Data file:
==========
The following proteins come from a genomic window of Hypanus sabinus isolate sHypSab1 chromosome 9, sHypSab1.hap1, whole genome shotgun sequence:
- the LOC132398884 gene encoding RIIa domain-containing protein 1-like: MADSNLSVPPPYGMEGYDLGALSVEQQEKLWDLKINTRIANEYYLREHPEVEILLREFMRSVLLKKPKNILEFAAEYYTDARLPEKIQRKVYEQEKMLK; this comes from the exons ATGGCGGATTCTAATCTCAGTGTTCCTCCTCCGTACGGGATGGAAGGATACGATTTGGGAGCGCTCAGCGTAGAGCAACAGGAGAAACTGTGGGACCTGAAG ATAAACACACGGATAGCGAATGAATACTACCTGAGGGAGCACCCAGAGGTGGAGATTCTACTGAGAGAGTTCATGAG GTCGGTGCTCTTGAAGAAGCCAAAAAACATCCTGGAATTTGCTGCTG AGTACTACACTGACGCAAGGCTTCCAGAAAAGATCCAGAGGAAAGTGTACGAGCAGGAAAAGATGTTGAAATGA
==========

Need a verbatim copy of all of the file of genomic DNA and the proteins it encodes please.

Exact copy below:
The following proteins come from a genomic window of Hypanus sabinus isolate sHypSab1 chromosome 9, sHypSab1.hap1, whole genome shotgun sequence:
- the LOC132398884 gene encoding RIIa domain-containing protein 1-like: MADSNLSVPPPYGMEGYDLGALSVEQQEKLWDLKINTRIANEYYLREHPEVEILLREFMRSVLLKKPKNILEFAAEYYTDARLPEKIQRKVYEQEKMLK; this comes from the exons ATGGCGGATTCTAATCTCAGTGTTCCTCCTCCGTACGGGATGGAAGGATACGATTTGGGAGCGCTCAGCGTAGAGCAACAGGAGAAACTGTGGGACCTGAAG ATAAACACACGGATAGCGAATGAATACTACCTGAGGGAGCACCCAGAGGTGGAGATTCTACTGAGAGAGTTCATGAG GTCGGTGCTCTTGAAGAAGCCAAAAAACATCCTGGAATTTGCTGCTG AGTACTACACTGACGCAAGGCTTCCAGAAAAGATCCAGAGGAAAGTGTACGAGCAGGAAAAGATGTTGAAATGA